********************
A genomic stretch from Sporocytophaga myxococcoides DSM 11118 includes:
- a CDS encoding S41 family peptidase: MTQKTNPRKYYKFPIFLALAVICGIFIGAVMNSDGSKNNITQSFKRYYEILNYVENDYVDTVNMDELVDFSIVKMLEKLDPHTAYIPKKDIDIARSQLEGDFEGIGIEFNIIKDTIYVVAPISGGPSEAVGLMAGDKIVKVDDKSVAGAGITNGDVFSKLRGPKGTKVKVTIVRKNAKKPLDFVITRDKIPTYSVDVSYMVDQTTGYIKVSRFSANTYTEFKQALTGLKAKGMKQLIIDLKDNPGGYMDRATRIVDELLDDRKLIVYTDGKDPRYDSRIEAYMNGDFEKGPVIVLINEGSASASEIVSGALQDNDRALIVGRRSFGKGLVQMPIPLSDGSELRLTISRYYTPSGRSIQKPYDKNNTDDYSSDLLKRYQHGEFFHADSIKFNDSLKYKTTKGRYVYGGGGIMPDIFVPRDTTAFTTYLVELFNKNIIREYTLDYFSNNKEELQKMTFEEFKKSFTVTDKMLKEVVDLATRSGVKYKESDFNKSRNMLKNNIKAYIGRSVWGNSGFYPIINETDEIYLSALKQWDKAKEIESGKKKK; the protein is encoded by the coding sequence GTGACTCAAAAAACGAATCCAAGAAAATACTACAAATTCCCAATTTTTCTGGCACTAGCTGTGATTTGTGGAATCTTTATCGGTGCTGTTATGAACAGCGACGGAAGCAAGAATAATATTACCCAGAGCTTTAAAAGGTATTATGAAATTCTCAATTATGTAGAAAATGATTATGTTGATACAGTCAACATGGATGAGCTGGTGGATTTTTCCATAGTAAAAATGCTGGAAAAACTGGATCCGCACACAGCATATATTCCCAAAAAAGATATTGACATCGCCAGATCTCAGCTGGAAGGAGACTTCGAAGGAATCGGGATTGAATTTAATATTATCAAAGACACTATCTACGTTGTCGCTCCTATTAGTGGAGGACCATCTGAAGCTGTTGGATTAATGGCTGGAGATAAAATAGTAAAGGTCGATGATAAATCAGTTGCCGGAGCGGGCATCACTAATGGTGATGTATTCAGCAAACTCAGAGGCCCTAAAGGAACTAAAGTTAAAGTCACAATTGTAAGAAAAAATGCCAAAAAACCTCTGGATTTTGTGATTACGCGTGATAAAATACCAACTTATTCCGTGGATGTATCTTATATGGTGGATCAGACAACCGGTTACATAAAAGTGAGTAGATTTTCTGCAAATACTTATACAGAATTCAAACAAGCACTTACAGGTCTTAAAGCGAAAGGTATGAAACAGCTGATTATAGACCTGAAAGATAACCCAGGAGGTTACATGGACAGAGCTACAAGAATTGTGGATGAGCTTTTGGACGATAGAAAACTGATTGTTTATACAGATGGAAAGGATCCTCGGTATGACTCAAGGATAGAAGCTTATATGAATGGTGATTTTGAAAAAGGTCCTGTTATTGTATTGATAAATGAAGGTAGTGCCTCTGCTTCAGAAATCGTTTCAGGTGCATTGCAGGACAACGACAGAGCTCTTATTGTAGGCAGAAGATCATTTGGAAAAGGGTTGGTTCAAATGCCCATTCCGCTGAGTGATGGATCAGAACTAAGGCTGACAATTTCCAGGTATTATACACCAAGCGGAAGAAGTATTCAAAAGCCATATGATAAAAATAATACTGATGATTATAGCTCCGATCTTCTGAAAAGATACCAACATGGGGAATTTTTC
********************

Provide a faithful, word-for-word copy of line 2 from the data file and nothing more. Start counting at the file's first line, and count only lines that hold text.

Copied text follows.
- a CDS encoding S41 family peptidase: MTQKTNPRKYYKFPIFLALAVICGIFIGAVMNSDGSKNNITQSFKRYYEILNYVENDYVDTVNMDELVDFSIVKMLEKLDPHTAYIPKKDIDIARSQLEGDFEGIGIEFNIIKDTIYVVAPISGGPSEAVGLMAGDKIVKVDDKSVAGAGITNGDVFSKLRGPKGTKVKVTIVRKNAKKPLDFVITRDKIPTYSVDVSYMVDQTTGYIKVSRFSANTYTEFKQALTGLKAKGMKQLIIDLKDNPGGYMDRATRIVDELLDDRKLIVYTDGKDPRYDSRIEAYMNGDFEKGPVIVLINEGSASASEIVSGALQDNDRALIVGRRSFGKGLVQMPIPLSDGSELRLTISRYYTPSGRSIQKPYDKNNTDDYSSDLLKRYQHGEFFHADSIKFNDSLKYKTTKGRYVYGGGGIMPDIFVPRDTTAFTTYLVELFNKNIIREYTLDYFSNNKEELQKMTFEEFKKSFTVTDKMLKEVVDLATRSGVKYKESDFNKSRNMLKNNIKAYIGRSVWGNSGFYPIINETDEIYLSALKQWDKAKEIESGKKKK; the protein is encoded by the coding sequence GTGACTCAAAAAACGAATCCAAGAAAATACTACAAATTCCCAATTTTTCTGGCACTAGCTGTGATTTGTGGAATCTTTATCGGTGCTGTTATGAACAGCGACGGAAGCAAGAATAATATTACCCAGAGCTTTAAAAGGTATTATGAAATTCTCAATTATGTAGAAAATGATTATGTTGATACAGTCAACATGGATGAGCTGGTGGATTTTTCCATAGTAAAAATGCTGGAAAAACTGGATCCGCACACAGCATATATTCCCAAAAAAGATATTGACATCGCCAGATCTCAGCTGGAAGGAGACTTCGAAGGAATCGGGATTGAATTTAATATTATCAAAGACACTATCTACGTTGTCGCTCCTATTAGTGGAGGACCATCTGAAGCTGTTGGATTAATGGCTGGAGATAAAATAGTAAAGGTCGATGATAAATCAGTTGCCGGAGCGGGCATCACTAATGGTGATGTATTCAGCAAACTCAGAGGCCCTAAAGGAACTAAAGTTAAAGTCACAATTGTAAGAAAAAATGCCAAAAAACCTCTGGATTTTGTGATTACGCGTGATAAAATACCAACTTATTCCGTGGATGTATCTTATATGGTGGATCAGACAACCGGTTACATAAAAGTGAGTAGATTTTCTGCAAATACTTATACAGAATTCAAACAAGCACTTACAGGTCTTAAAGCGAAAGGTATGAAACAGCTGATTATAGACCTGAAAGATAACCCAGGAGGTTACATGGACAGAGCTACAAGAATTGTGGATGAGCTTTTGGACGATAGAAAACTGATTGTTTATACAGATGGAAAGGATCCTCGGTATGACTCAAGGATAGAAGCTTATATGAATGGTGATTTTGAAAAAGGTCCTGTTATTGTATTGATAAATGAAGGTAGTGCCTCTGCTTCAGAAATCGTTTCAGGTGCATTGCAGGACAACGACAGAGCTCTTATTGTAGGCAGAAGATCATTTGGAAAAGGGTTGGTTCAAATGCCCATTCCGCTGAGTGATGGATCAGAACTAAGGCTGACAATTTCCAGGTATTATACACCAAGCGGAAGAAGTATTCAAAAGCCATATGATAAAAATAATACTGATGATTATAGCTCCGATCTTCTGAAAAGATACCAACATGGGGAATTTTTC